Mario Tama / Getty

Source: CNN


He told CNN the country needed to be compensated since it contributed .0016% of global emissions, but bore the brunt of the effects. In January he told Business Insider Vanuatu was still investigating its options before taking further action.

Ben Bohane / AFP / Getty

Source: CNN


When UN Secretary-General Antonio Guterres visited the Pacific last year, he said it was an existential threat, and the "risks were too real."

He described Tuvalu as"an entire country fighting to preserve its very existence."

Guterres also said Vanuatu was one of "the most disaster-prone countries, made worse by the global climate emergency."


Tuvalu did what it could to draw attention to its plight, too. In 2019, it held the Pacific Islands Forum. Leaders were greeted by a group of children sitting in a moat built around a miniature island, singing, "Save Tuvalu, save the world."

Mario Tama / Getty

Source: The Guardian


Tuvalu and Vanuatu are visceral examples of a global problem. They live and struggle with the actual effects of climate change. They're small, traditional countries surrounded by rising waters.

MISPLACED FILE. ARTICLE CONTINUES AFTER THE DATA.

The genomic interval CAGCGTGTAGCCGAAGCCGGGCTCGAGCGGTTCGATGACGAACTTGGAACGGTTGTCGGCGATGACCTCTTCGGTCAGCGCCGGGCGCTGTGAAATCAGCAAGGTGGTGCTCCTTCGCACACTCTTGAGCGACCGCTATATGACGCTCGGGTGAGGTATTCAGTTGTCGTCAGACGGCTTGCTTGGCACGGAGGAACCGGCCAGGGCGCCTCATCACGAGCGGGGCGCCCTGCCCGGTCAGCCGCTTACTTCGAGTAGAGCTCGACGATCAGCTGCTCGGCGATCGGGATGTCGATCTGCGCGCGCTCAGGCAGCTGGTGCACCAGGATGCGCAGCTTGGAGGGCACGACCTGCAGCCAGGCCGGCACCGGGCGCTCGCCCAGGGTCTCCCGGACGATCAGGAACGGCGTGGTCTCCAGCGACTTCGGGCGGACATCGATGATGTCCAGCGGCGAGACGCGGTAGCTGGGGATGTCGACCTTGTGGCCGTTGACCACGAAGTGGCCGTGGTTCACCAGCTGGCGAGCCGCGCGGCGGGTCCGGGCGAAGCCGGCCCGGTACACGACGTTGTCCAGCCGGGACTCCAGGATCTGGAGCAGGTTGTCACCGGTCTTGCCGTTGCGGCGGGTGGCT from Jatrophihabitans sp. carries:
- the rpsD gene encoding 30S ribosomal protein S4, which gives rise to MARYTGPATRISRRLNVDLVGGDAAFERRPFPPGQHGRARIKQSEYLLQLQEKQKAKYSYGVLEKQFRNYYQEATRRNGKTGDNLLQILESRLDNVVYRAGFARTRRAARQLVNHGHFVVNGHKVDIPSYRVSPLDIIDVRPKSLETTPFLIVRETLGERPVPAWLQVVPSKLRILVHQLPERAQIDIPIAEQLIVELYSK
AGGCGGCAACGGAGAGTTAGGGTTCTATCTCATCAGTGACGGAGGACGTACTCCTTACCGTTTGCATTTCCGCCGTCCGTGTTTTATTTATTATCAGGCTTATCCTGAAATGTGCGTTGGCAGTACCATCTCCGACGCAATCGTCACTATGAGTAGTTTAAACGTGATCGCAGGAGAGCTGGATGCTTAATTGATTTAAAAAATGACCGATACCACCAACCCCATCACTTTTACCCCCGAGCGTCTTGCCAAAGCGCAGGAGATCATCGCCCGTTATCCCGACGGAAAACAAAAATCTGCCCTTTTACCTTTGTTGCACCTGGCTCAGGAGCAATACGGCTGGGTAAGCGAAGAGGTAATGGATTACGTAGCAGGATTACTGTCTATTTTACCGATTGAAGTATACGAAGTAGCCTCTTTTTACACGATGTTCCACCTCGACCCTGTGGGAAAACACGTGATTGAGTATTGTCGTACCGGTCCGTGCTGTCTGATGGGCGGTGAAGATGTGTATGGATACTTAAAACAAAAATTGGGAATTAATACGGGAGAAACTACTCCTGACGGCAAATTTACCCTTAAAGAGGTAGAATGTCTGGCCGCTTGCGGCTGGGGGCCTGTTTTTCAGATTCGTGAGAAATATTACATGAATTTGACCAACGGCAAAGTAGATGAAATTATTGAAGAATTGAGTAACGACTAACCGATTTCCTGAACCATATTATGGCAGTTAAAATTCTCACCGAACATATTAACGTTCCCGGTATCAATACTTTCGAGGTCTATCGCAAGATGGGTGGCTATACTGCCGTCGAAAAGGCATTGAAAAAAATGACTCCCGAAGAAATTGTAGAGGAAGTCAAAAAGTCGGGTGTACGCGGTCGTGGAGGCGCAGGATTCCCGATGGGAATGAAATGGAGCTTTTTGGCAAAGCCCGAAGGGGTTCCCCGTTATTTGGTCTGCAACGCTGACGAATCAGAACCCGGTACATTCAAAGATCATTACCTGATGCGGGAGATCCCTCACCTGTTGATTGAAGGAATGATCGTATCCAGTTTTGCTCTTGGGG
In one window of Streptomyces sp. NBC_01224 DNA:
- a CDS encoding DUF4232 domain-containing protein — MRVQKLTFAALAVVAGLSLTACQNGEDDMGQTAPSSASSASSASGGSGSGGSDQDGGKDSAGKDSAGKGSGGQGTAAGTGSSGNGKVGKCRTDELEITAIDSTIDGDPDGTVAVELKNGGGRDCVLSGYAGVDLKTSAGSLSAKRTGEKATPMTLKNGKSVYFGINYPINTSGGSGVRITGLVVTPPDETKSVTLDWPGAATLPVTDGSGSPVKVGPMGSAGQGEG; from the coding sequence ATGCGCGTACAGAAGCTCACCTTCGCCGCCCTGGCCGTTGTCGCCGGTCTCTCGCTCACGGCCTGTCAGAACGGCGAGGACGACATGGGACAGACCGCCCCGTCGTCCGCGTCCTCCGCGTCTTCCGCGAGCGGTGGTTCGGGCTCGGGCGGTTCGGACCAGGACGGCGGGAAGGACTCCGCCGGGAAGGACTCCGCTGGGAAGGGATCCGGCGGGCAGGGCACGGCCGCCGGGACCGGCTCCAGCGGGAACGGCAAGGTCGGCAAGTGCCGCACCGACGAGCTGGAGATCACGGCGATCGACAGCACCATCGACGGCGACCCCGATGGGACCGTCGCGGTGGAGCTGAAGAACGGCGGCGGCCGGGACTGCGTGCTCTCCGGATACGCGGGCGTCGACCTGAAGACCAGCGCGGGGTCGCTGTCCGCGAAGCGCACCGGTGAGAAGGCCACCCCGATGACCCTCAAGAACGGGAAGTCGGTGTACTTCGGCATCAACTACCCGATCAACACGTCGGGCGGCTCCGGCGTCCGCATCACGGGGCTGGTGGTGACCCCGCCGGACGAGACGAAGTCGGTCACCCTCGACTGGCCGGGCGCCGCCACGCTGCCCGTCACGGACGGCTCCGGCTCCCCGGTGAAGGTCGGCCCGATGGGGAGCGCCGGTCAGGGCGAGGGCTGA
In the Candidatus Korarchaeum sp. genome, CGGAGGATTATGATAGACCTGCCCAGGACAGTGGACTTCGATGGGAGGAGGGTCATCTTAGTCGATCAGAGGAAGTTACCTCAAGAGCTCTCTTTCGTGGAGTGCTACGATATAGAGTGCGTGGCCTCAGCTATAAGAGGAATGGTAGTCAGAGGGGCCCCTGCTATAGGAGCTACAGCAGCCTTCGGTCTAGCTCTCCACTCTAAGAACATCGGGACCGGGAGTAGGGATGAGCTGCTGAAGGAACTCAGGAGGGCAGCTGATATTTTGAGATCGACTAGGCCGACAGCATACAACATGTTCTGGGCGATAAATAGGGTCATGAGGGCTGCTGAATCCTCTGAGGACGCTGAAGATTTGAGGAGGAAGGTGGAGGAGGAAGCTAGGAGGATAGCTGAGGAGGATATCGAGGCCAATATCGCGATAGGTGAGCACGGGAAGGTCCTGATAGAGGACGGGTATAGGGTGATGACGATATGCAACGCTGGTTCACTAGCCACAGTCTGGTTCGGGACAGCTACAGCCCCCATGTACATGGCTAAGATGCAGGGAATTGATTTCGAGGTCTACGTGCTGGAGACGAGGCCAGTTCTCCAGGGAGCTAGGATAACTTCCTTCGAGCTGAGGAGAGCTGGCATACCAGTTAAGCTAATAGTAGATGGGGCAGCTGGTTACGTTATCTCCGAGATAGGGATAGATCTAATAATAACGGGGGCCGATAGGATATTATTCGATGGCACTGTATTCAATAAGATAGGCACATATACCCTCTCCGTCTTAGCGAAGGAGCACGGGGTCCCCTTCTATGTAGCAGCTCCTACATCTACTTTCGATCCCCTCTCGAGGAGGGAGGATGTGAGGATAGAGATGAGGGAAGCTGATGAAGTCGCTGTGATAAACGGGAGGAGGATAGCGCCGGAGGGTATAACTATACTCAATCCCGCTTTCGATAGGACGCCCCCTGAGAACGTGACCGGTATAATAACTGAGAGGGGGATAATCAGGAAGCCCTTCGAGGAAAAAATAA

Mario Tama / Getty

Source: The Guardian


About 11,000 people live in Tuvalu. The island nation is 10 feet (3 metres) above sea level at its highest point and could be unlivable within 50 to 100 years. Children play on sandbags installed to slow the effects of rising seas.

Mario Tama / Getty

Source: The Guardian


Erosion isn't just a future problem for insurers. Every year, the islands get smaller. Two out of Tuvalu's nine islands are almost submerged. Leitu Frank told The Guardian, "The sea is eating all the sand."

Mario Tama/Getty

Source: The Guardian


Fresh water is a concern since rising seas have contaminated many of the islands' groundwater supplies. These men wait to offload shipped-in water to local villages in Vanuatu.

Mario Tama / Getty

Source: The Guardian


Tuvalu has the same problem and is now reliant on rain and deliveries. But in the hot Pacific, it doesn't rain often.

Mario Tama / Getty

Source: The Guardian


Their economies are affected, too. Vanuatu's people make a living mostly from tourism and farming.

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Source: The Commonwealth


For the last 2000 years, the island nation has relied on growing root vegetables like sweet potato, taro, and yams, to eat and sell.

Mario Tama/Getty

Source: HuffPost


But farming is becoming increasingly difficult with droughts and salty soil. Here, a woman somberly watches the first significant amount of rainfall the country had in months, in December.

Mario Tama/Getty

Source: The Guardian


Many people have had to abandon their gardens, and crops are grown in controlled environments.

Mario Tama / Getty

Source: The Guardian


Fish, a once-abundant resource, has been affected as well. Fuli Siaosi who works for Tuvalu's fisheries department told The Guardian, "If there is a man in the family, he will most likely go fishing. It's cheap — it's for free!"

Mario Tama / Getty

Source: The Guardian